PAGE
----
Banner
Home → Best Practices

Best Practices
Components of heart healthy diet may differ from what was previously thought Print E-mail
Written by European Society of Cardiology (ESC) via MedicalXpress   
Tuesday, 28 August 2018 13:54
 
The foods that make up a heart healthy diet for people worldwide may differ from what was previously thought, according to late breaking results from the observational Prospective Urban Rural Epidemiological (PURE) study presented today <8.28.18> in a Hot Line Session at ESC Congress 2018 and simultaneously published in the Lancet. The results suggest that we should limit the amount of refined carbohydrates we eat and that dairy foods and unprocessed meat can be included as part of a healthy diet.
 
"People who consumed a diet emphasising fruit, vegetables, nuts, legumes, fish, dairy products, and meat had the lowest risks of cardiovascular disease and early death," said Co-principal Investigator Dr. Andrew Mente, of the Population Health Research Institute (PHRI) at McMaster University in Hamilton, Canada. "Regarding meat, we found that unprocessed meat is associated with benefit."
 
Read More

Last Updated on Monday, 08 October 2018 12:45
 
Daily Aspirin Fails to Lower CV Risk in Long-term, Primary Prevention Print E-mail
Written by FHI's Week in Review   
Monday, 27 August 2018 12:01
 
Somewhat surprising news broke over the weekend. Here's an excerpt from Medscape:
     
Aspirin at a daily dose of 100 mg was not seen to reduce the long-term risk for cardiovascular (CV) or cerebrovascular events in a trial that randomly assigned more than 12,000 nondiabetic adults with multiple CV risk factors but no history of CV events. Nor was the risk for stroke reduced.
 
Read more in the current issue of Week in Review>>
 
Recent Progress in the Value Journey: Growth of ACOs and Value-Based Payment Models in 2018 Print E-mail
Written by Health Affairs Blog   
Friday, 17 August 2018 16:15
 
The past year saw multiple developments that could affect payment reform-a new administration was getting up to speed, the Affordable Care Act (ACA) was debated and its implementation modified through legislative and regulatory changes, and questions were raised about the future of alternative payment models. Despite this, implementation of the Medicare Access and CHIP Reauthorization Act (MACRA) and its associated programs continued, private payers continued to highlight their commitment to value-based care, and many states took steps on payment reform in their Medicaid programs.

To gauge where the field is currently, we present the most recent figures on ACO and value-based payment (VBP) adoption, and assess the implications of these trends for the upcoming year.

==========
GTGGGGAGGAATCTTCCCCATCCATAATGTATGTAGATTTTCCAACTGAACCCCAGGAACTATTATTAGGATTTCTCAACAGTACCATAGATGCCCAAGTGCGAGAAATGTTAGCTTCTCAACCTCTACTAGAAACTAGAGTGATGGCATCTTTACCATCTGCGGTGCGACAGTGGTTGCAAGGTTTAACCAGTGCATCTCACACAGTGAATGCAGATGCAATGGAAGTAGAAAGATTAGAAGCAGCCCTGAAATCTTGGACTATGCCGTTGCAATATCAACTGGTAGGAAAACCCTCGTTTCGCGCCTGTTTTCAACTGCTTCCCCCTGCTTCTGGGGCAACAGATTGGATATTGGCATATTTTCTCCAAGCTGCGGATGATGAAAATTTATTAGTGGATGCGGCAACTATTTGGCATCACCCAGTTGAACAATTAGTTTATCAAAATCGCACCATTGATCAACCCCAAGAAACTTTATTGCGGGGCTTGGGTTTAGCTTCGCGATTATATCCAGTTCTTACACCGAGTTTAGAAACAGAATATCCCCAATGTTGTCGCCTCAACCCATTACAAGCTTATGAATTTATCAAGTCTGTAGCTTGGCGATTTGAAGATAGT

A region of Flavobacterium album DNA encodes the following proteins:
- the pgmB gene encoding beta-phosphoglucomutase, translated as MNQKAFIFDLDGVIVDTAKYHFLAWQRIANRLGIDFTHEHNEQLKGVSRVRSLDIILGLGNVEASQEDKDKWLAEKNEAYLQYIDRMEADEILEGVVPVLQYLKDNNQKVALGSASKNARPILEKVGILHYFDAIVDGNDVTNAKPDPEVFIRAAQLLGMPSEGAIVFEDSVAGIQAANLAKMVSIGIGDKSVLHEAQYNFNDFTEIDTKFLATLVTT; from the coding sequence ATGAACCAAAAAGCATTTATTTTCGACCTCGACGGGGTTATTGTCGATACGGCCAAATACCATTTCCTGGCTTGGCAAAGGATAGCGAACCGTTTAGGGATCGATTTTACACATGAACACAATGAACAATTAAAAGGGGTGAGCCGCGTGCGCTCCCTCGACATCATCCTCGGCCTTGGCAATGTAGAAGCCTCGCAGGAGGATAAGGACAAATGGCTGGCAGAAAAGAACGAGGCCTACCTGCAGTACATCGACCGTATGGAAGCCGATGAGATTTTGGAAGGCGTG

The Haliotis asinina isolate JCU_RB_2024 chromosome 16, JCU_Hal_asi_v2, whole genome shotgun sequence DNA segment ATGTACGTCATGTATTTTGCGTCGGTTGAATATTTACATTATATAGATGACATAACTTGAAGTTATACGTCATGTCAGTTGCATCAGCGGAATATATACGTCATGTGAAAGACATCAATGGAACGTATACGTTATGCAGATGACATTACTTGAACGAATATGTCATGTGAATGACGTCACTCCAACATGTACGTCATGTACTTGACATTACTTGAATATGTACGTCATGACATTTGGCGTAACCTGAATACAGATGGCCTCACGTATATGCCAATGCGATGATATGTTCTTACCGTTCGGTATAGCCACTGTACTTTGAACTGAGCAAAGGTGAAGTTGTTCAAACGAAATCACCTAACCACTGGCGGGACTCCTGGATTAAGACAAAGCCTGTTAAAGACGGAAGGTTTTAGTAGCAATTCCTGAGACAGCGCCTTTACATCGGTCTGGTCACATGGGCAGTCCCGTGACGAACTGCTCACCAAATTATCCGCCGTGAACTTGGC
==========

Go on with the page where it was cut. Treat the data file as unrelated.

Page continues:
Read More 

Last Updated on Friday, 17 August 2018 16:17
 
FMA and Aetna Launch FL Obesity Initiative Print E-mail
Written by Health News Florida   
Friday, 10 August 2018 16:50
 
The Florida Medical Association's philanthropic arm has joined with its counterpart at Aetna to try to combat obesity. The effort will include providing free continuing medical education courses and arming physicians with information about fighting obesity and supporting patient health. Dubbed the "Healthy Living Initiative," the FMA's Foundation for Healthy Floridians is collaborating with the Aetna Foundation. The initiative will provide toolkits over the next year to physicians in Tampa, Jacksonville and Tallahassee. The toolkits are designed to help reduce incidents of chronic disease by promoting, among other things, better diets.

Read More
 
Last Updated on Friday, 10 August 2018 16:56
 
Just two weeks' inactivity can trigger diabetic symptoms in vulnerable patients Print E-mail
Written by Medical Xpress   
Tuesday, 31 July 2018 18:04
 
Just two weeks without much activity can have a dramatic impact on health from which it is difficult to recover, according to researchers who studied overweight older adults at risk of developing Type 2 diabetes. Not only did an abrupt, brief period of inactivity hasten the onset of the disease and elevate blood sugar levels among pre-diabetic patients, but researchers reported that some study participants did not fully recover when they returned to normal activity for two weeks. The findings are published online in The Journals of Gerontology.
 
 
Last Updated on Tuesday, 31 July 2018 18:06
 
<< Start < Prev 1 2 3 4 5 6 7 8 9 10 Next > End >>

Page 4 of 69


Banner
Website design, development, and hosting provided by
Netphiles